If you copied the files in via SSH/SCP then they will be owned by the hyperdrive account. To reset the file owner on the files back, run:

chown root:root /etc/pki/tls/certs/localhost.crt
chown root:root /etc/pki/tls/certs/ca-bundle.crt
chown root:root /etc/pki/tls/private/localhost.key

Restart the Web Server

Once the files have been replaced and updated, restart the web server by running the service httpd restart command and BINGO!

Pre-canned RES AM Building Blocks

If you have integrated RES HyperDrive with an existing RES Automation Manager installation (remember you get a complimentary RES AM license) I’ve included a building block (click the red brick to download) that will perform the required configuration for you. Note: remember to replace the localhost.crt, ca-bundle.crt and localhost.key files in the \virtualengine.co.uk\RES HyperDrive\ resources folder before running it!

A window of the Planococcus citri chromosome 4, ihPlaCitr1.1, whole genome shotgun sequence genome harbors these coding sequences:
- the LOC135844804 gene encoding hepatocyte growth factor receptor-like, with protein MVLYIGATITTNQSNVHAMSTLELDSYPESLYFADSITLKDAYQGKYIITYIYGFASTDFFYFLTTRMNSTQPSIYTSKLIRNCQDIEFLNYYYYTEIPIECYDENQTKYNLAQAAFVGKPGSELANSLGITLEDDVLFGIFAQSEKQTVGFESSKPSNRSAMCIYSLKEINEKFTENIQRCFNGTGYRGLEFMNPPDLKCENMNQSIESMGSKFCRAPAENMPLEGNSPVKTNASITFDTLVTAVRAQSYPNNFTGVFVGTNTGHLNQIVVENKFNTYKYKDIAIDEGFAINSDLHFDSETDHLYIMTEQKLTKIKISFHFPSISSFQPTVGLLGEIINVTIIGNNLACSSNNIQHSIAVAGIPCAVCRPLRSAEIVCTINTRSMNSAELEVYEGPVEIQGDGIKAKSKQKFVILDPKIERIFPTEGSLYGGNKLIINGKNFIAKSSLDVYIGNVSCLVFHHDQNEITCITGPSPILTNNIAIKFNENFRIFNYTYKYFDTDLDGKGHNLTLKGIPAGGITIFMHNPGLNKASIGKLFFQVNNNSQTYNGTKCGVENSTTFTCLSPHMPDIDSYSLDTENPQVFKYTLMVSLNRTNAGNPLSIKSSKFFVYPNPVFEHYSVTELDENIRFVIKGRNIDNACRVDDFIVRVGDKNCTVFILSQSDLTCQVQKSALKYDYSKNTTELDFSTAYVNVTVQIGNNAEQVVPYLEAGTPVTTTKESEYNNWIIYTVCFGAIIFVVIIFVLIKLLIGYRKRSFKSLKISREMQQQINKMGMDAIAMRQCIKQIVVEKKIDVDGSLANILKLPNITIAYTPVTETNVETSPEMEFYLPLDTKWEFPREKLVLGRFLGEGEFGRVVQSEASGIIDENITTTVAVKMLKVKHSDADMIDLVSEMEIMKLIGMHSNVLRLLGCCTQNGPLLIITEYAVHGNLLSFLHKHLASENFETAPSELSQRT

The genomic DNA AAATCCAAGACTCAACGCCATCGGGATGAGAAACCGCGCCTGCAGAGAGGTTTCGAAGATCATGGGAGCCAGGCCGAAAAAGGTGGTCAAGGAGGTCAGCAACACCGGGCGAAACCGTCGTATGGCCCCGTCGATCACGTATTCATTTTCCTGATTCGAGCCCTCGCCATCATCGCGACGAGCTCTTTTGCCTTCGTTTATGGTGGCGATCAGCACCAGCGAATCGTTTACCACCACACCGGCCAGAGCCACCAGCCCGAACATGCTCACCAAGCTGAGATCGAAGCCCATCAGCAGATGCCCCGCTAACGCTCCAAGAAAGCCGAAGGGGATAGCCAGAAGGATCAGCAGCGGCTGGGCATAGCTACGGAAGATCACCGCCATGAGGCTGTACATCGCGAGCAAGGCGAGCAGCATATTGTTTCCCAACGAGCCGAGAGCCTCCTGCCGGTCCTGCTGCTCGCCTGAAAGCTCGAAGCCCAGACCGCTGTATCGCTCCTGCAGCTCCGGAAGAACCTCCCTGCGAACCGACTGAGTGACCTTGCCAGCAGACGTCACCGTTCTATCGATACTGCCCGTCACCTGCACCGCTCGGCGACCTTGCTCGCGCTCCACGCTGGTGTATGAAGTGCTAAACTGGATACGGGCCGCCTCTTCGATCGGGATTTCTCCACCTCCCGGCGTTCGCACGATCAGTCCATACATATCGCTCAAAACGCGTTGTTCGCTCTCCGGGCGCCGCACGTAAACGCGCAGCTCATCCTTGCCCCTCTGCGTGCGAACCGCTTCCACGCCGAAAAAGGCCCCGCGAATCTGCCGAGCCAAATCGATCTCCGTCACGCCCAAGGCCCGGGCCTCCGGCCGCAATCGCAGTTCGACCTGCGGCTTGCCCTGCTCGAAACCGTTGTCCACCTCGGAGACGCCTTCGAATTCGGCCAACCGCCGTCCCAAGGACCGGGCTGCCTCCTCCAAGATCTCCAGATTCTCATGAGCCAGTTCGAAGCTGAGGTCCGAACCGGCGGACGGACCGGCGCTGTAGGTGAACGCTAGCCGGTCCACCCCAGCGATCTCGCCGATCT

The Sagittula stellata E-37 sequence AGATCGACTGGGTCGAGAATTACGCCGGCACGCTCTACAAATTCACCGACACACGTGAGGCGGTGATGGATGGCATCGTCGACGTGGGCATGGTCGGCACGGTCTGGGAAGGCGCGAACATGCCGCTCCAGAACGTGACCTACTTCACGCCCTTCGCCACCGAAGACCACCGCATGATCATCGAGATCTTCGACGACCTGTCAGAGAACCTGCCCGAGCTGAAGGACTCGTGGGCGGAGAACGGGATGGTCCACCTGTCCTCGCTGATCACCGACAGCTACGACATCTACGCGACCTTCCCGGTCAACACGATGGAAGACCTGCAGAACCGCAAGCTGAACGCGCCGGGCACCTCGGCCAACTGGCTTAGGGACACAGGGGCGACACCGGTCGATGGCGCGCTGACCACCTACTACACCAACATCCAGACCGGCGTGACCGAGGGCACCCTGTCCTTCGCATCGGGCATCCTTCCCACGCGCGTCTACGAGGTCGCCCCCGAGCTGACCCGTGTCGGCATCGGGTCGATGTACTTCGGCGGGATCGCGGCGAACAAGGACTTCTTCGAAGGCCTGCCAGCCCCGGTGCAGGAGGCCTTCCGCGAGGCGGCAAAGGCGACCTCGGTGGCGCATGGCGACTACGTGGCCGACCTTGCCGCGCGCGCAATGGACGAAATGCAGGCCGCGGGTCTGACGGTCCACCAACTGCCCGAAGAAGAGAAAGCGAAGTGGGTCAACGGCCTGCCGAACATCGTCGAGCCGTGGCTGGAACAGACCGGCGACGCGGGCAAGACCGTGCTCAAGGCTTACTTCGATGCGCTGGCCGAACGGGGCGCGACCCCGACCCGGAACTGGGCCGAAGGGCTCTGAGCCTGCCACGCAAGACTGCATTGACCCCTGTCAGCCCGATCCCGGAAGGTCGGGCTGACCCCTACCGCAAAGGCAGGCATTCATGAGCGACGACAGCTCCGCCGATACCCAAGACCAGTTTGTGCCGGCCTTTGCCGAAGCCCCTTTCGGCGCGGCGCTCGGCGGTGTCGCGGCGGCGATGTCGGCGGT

Upgrading RES AM Linux Agents

There comes a time when RES Automation Manager Linux agents need upgrading. A typical example is with the GA release of RES HyperDrive. Now that RES Automation Manager 2012 SR1 has been released, there is a newer Linux agent that isn’t (currently) is the RES HyperDrive appliance.

If you’re like me, you’ll want to upgrade this. The Getting Started with RES Automation Manager Agent for Linux guide will point you in the right direction, but unless you’re a fairly competent Linux administrator you may struggle with certain aspects. For example, to upgrade the RES AM Linux agent all you need to do is:

1. Stop the currently installed RES Automation Manager Agent for Linux by using the command /etc/init.d/resamad stop.